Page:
My Aunt Michelle, who lost her sons Isaac and Carlton to gun violence, authored two books titled Anything Can Happen that examine the relationship between premature death, Black grief, her faith, and more grounded visions of how the world might be. Her words also speak to the way that legal reasoning can take reality—any set of material conditions, structural forces, and systemic inequities—and abstract away all meaningful context. The premise that “anything can happen” runs counter to that, refusing to abstract (and objectify) away the messiness of that reality, the reality in which a murder trial about Black lives lost may result in more Black men disappeared behind bars. For the communities most impacted by gun violence—Black neighborhoods with concentrations of chronic poverty6—routine disappearances fuel a racial sense of precarity. Children lose parents; neighbors lose neighbors; and everyone loses time.7 Following Ruth Wilson Gilmore, one of the most grievous outcomes of carceral logics and the “organized abandonment” of entire groups of people, “prison is and unfreedom is, the extraction of time.”8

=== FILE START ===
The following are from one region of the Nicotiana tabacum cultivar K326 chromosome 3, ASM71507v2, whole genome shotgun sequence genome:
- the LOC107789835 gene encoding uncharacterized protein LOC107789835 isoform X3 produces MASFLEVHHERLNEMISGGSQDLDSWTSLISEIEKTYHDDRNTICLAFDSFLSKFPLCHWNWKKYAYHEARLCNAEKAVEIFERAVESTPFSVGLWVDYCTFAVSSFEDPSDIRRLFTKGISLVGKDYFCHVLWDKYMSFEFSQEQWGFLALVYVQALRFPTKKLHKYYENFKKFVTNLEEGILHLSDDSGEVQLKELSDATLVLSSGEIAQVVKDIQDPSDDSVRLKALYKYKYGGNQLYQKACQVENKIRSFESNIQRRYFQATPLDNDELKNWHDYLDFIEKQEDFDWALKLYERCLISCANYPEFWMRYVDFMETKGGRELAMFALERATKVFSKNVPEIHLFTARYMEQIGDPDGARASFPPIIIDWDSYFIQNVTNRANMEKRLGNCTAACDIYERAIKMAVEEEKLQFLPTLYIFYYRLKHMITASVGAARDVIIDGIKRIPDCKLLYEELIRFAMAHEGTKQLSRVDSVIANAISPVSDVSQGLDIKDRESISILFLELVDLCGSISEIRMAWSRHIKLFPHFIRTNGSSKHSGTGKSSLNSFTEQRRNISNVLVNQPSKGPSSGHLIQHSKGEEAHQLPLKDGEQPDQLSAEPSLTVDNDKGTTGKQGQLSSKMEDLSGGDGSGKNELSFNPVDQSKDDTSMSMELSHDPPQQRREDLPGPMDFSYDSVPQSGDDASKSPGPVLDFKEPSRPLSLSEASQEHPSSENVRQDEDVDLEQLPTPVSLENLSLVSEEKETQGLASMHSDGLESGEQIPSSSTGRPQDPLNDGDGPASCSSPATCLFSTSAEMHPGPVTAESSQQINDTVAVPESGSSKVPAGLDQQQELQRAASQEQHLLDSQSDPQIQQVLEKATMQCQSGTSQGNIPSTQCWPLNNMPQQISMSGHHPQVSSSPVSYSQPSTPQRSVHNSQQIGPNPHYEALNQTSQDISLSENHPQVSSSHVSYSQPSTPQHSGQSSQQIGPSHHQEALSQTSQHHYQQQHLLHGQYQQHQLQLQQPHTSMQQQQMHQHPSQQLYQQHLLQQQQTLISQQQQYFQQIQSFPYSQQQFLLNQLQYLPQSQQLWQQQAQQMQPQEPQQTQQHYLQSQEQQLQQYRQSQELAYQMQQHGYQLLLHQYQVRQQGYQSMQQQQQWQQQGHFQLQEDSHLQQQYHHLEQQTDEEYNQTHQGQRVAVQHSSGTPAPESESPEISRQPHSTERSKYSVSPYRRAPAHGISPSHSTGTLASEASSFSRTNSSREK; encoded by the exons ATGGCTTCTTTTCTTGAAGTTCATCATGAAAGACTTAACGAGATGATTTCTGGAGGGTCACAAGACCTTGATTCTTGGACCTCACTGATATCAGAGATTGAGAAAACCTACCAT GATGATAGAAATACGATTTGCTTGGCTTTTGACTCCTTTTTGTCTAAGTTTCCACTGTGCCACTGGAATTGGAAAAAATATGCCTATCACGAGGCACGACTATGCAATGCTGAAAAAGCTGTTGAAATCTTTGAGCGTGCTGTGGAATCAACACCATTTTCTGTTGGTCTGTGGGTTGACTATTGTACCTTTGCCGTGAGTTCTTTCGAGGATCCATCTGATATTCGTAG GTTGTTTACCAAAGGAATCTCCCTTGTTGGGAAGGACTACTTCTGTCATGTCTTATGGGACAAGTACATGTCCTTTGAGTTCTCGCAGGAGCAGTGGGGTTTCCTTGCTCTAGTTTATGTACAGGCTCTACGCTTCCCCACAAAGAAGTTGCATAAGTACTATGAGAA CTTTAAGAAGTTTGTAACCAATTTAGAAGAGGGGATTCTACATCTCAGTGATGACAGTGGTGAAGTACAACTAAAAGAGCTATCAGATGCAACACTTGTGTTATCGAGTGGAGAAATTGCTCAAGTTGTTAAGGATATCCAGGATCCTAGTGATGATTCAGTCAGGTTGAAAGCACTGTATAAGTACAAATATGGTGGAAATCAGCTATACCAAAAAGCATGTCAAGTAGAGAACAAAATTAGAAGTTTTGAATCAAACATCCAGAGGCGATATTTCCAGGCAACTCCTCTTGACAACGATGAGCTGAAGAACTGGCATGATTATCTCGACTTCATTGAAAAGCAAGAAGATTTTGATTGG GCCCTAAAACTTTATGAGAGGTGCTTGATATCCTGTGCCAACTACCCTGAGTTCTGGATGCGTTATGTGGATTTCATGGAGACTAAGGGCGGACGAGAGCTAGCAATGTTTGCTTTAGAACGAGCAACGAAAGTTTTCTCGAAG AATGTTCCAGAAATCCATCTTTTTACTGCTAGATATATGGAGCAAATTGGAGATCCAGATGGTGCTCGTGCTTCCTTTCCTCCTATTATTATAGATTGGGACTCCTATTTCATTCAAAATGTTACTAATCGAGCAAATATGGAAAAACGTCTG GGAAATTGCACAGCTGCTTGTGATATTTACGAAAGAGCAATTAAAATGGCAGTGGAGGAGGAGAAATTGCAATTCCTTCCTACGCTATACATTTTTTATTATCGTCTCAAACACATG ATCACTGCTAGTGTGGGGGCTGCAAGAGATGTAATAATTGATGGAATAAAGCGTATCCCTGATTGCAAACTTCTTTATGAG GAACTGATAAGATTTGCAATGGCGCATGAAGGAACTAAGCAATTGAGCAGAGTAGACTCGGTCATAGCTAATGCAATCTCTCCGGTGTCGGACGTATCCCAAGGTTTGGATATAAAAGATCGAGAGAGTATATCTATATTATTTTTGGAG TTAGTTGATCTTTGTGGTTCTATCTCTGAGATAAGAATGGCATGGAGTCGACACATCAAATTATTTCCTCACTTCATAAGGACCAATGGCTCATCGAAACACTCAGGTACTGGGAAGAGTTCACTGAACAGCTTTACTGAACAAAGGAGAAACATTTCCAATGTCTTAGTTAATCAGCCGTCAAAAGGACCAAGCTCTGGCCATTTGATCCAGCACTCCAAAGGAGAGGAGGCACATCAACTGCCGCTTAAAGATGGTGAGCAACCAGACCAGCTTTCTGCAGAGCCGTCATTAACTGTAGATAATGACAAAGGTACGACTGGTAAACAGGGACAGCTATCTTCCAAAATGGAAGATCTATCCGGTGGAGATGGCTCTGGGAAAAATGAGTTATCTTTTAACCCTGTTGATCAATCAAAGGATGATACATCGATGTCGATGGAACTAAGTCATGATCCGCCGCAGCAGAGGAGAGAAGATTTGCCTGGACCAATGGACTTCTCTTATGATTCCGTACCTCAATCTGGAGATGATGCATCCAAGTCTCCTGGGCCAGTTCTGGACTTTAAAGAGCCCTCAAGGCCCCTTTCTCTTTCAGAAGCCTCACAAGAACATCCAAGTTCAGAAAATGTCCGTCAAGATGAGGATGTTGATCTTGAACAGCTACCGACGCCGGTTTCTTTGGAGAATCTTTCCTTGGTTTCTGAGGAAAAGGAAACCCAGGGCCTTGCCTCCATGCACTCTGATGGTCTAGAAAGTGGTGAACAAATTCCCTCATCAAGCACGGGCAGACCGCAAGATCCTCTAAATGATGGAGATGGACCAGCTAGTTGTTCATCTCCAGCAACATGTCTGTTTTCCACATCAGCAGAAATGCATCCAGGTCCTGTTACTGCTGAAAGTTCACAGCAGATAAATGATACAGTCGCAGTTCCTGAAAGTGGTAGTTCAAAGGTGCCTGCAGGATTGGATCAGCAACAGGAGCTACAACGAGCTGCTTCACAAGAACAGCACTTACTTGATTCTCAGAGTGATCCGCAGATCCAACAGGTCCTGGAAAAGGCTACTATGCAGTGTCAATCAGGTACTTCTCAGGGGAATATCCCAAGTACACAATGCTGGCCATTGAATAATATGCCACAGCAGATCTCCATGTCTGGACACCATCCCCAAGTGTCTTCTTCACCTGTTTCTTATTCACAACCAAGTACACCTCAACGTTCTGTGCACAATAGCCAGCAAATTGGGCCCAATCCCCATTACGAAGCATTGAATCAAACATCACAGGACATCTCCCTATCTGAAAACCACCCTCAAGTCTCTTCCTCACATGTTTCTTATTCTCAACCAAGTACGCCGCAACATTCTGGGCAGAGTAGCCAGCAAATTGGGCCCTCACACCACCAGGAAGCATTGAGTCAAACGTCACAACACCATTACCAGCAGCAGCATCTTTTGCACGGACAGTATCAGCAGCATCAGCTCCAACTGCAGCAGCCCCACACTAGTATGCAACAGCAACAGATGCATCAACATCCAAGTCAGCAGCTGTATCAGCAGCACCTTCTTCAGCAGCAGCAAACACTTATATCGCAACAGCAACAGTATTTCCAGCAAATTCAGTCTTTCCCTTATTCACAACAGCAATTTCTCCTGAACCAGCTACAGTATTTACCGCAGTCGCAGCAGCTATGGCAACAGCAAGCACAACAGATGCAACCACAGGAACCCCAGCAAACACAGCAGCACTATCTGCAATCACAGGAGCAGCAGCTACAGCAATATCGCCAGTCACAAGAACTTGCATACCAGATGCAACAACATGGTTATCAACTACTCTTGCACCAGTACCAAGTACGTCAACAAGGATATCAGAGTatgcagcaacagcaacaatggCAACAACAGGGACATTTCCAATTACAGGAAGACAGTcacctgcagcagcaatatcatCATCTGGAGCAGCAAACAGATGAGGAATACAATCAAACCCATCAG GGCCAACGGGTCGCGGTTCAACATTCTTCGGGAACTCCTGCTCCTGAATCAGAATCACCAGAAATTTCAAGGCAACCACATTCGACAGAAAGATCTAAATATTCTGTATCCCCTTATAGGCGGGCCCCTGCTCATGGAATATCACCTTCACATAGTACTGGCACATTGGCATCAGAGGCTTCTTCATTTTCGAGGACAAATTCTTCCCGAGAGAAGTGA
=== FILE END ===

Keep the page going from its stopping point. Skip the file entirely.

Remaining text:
More than a theory of contingency, the notion that “anything can happen” names how Black premature death involves a “racial calculus”9 that shapes, politically, who is marked as disposable. The reality that anything could happen, and that what happens next is not a foregone conclusion, illuminates how state-facilitated racialized harms—police violence, imposed vulnerability, and a legal apparatus designed to individualize collective injuries—are the conditions of possibility for American social life. Indeed, a constitutionally-fixated perspective on gun laws, or even many notions of “gun control,” reflects a social tolerance for “uneven distribution of life chances” characterized by race.10 Meanwhile, there are radical worlds Black people build amidst social death—collective politics that de-individuate culpability, believe people are more than the worst thing they’ve ever done, and invest deeply in our children and our elders so they might have more livable lives; worlds that could be premised on Gwendolyn Brooks’s conviction “we are each other’s / magnitude and bond.”11